“There is no one more deserving than Joan,” he said.

Longtime friend and former First Citizen recipient JoEllen Wilson said McFather taught her how to be a good friend.

“I would select Joan any day in the week for this award because she is so giving, and she never wants anything in return. She is one of those people you can depend on no matter what. She doesn’t make excuses; she just gets things done,” Wilson said. “She is so passionate about what she believes in, and if she believes in it and if I am on her team that transfers to me.”

Jane Shelnutt praised McFather for the many organizations where she has made a difference.

“She is so passionate about what she believes in, and if she believes in it and if I am on her team that transfers to me.”

Jane Shelnutt praised McFather for the many organizations where she has made a difference.

“It is amazing how many different organizations have benefited from this recipient,” Shelnutt said in the video presentation as part of the award presentation. “This person has been on so many boards, and she is the kind of person who always asks, ‘What can I do? I don’t know anyone who volunteers more.’”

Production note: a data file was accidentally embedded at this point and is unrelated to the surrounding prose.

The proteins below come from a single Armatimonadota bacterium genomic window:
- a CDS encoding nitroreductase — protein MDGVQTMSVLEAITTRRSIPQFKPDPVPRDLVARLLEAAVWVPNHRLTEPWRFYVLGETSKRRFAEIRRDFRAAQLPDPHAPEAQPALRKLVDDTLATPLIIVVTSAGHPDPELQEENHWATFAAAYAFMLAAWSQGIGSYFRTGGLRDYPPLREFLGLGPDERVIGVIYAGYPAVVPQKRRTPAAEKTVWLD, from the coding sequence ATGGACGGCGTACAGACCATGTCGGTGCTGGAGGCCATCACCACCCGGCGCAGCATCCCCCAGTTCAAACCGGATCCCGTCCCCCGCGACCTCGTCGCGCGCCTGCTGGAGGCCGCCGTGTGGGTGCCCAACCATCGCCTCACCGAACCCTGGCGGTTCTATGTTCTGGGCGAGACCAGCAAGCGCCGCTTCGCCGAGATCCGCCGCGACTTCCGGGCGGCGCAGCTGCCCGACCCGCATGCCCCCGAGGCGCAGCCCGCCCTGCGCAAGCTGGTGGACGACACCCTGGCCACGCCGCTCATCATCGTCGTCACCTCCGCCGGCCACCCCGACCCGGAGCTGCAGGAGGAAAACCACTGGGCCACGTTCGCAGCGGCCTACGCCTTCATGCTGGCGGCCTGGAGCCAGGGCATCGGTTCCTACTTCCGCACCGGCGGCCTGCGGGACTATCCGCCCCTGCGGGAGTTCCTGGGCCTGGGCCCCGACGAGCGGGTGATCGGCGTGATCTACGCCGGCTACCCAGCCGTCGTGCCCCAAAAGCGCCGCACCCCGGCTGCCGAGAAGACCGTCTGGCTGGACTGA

Among her many volunteer efforts, McFather has served on the Cherokee Community Chorale board; Cherokee County Retired Educators Association, where she was chairman; Cherokee County Juvenile Court: Citizens Foster Care Review Panels, where she was chairman; Cherokee County Arts Council Board of Directors, where she was president from 2002 to 2004 and as a member of the Advisory Board; and the Cherokee County Master Gardeners, where she is now secretary.

She volunteers as a docent at the Funk Heritage Center, was on the Cherokee FOCUS Board of Directors from 2001 to 2012, and served as chairman for two years; and served on the Sequoyah Regional Library Board of Directors.

She is active in the Cherokee County Chamber of Commerce, where she has been a member for 10 years, a Chamber Connection member and on the Chairman’s Council for seven years.

She has served on the Chamber Education Committee, as Cherokee PIGNIC sub-chair, was Volunteer of the Year in 2010, on the Board of Directors from 2011 to 2014 and on the Teen Leadership Committee in 2013.

McFather was a 2003 Leadership Cherokee graduate and served on the Cherokee County Court Appointed Special Advocates Board of Directors for six years.